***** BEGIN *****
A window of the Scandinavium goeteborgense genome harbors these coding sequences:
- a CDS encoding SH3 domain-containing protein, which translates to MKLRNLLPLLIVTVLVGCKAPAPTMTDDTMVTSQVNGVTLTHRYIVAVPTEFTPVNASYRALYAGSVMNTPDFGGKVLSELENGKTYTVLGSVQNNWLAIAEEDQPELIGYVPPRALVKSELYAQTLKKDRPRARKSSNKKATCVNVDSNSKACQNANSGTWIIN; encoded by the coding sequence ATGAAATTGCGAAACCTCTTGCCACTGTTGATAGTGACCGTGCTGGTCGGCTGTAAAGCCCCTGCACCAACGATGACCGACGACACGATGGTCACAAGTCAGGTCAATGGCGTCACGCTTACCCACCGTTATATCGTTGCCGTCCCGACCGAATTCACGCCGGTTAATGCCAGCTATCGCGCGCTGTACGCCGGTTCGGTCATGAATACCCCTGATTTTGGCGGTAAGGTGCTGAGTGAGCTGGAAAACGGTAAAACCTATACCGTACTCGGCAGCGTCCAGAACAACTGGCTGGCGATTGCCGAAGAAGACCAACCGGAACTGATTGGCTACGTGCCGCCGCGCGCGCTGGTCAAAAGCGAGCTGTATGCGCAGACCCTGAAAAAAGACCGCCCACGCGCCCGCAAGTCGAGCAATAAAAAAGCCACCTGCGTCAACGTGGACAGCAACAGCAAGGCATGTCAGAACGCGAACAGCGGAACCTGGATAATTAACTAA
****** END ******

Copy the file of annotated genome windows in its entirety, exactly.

A window of the Scandinavium goeteborgense genome harbors these coding sequences:
- a CDS encoding SH3 domain-containing protein, which translates to MKLRNLLPLLIVTVLVGCKAPAPTMTDDTMVTSQVNGVTLTHRYIVAVPTEFTPVNASYRALYAGSVMNTPDFGGKVLSELENGKTYTVLGSVQNNWLAIAEEDQPELIGYVPPRALVKSELYAQTLKKDRPRARKSSNKKATCVNVDSNSKACQNANSGTWIIN; encoded by the coding sequence ATGAAATTGCGAAACCTCTTGCCACTGTTGATAGTGACCGTGCTGGTCGGCTGTAAAGCCCCTGCACCAACGATGACCGACGACACGATGGTCACAAGTCAGGTCAATGGCGTCACGCTTACCCACCGTTATATCGTTGCCGTCCCGACCGAATTCACGCCGGTTAATGCCAGCTATCGCGCGCTGTACGCCGGTTCGGTCATGAATACCCCTGATTTTGGCGGTAAGGTGCTGAGTGAGCTGGAAAACGGTAAAACCTATACCGTACTCGGCAGCGTCCAGAACAACTGGCTGGCGATTGCCGAAGAAGACCAACCGGAACTGATTGGCTACGTGCCGCCGCGCGCGCTGGTCAAAAGCGAGCTGTATGCGCAGACCCTGAAAAAAGACCGCCCACGCGCCCGCAAGTCGAGCAATAAAAAAGCCACCTGCGTCAACGTGGACAGCAACAGCAAGGCATGTCAGAACGCGAACAGCGGAACCTGGATAATTAACTAA